COVID-19 Crushed NJ Leisure & Hospitality Industry
Although every industry in New Jersey has experienced hardships because of the historic economic fallout from the COVID-19 pandemic, the leisure & hospitality industry and its workers have been hit particularly hard.
Employment: The leisure & hospitality industry gained 62,265 jobs from 2010 to 2019, with total industry employment increasing to just over 400,000 jobs in 2019, according to the US Bureau of Labor Statistics (BLS). Prior to COVID-19, the industry employed 404,000 individuals or 9% of the state’s civilian labor force. At the onset of the pandemic, New Jersey issued stay at home orders and closed all non-essential businesses from March 21 to June 15, 2020. During that time, the leisure & hospitality industry experienced a 64% decline in employment, according to the BLS. Industry employment hit rock bottom in April, with only 145,100 workers throughout the entire state.
Since lifting non-essential business closure orders, the industry has been forced to operate under various restrictions, including limits on capacity. As a result, the industry has been slow to recover to pre-pandemic employment numbers. Currently, the industry employs about 294,000 individuals, which equates to a 27% reduction in staff compared to pre-pandemic employment, according to the BLS.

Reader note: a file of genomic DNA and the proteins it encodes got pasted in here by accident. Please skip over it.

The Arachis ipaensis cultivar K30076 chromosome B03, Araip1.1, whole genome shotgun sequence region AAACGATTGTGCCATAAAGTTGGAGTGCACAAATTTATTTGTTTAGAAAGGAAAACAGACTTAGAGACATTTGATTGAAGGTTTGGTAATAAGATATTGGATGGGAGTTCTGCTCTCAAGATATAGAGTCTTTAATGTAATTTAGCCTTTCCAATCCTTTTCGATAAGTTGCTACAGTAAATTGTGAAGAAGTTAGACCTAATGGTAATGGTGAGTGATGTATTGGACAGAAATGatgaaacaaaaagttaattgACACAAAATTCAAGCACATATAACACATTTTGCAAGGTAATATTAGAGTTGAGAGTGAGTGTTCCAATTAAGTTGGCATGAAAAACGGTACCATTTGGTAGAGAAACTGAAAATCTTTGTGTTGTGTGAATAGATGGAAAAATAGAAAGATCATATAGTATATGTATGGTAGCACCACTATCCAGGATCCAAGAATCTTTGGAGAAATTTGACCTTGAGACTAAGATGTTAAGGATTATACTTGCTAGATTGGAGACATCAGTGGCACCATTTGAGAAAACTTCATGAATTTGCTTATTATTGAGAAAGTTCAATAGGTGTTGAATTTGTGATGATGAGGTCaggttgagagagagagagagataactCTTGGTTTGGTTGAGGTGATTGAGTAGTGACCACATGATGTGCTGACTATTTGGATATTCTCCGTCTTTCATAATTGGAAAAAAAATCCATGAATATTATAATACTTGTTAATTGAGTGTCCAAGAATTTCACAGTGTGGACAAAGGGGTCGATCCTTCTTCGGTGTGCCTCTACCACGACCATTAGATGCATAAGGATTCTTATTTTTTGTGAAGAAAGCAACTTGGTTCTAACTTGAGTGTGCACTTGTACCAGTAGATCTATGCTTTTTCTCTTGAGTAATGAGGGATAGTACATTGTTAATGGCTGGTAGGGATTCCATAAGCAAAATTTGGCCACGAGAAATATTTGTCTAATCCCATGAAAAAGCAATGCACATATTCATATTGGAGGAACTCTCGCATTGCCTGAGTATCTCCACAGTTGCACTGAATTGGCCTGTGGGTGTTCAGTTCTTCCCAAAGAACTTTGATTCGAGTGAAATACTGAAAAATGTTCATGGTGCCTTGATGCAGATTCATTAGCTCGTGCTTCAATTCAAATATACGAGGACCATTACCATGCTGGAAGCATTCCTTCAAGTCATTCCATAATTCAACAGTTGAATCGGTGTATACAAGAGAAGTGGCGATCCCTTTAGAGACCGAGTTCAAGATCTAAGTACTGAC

Establishments: The number of leisure & hospitality establishments increased from 22,910 in 2010 to 24,526 in 2019, according to the BLS. Prior to the pandemic in Q1 2020, the industry’s total number of establishments increased to 24,911. During state mandated nonessential business closures, it is estimated that the number of open leisure & hospitality businesses decreased by more than 54%, according to Opportunity Insights Economic Tracker, a platform based at Harvard University that was launched to analyze the economic impact of COVID-19 in the United States. Today, despite the government allowing businesses to open at limited capacity, it is estimated that the number of open leisure & hospitality businesses in New Jersey has decreased 46% compared to January 2020. This means nearly half the state’s leisure & hospitality businesses are closed, either temporarily or permanently.
Industry Recovery: The Brooking Institute says that, “essentially, the industry blew up,” as a result of the coronavirus pandemic, “… and then, as we are putting it back together, people were asked to go back to work in the flames, for the sake of the economy.” As the industry attempts to recover and redefine itself, the institute’s recommendations for small and medium-sized businesses include expanded PPP relief and equity, increased technical assistance, and targeted assistance for Main Street, mom-and-pop shops.
This content was published in the February 2021 Edition of the NJ Business Magazine.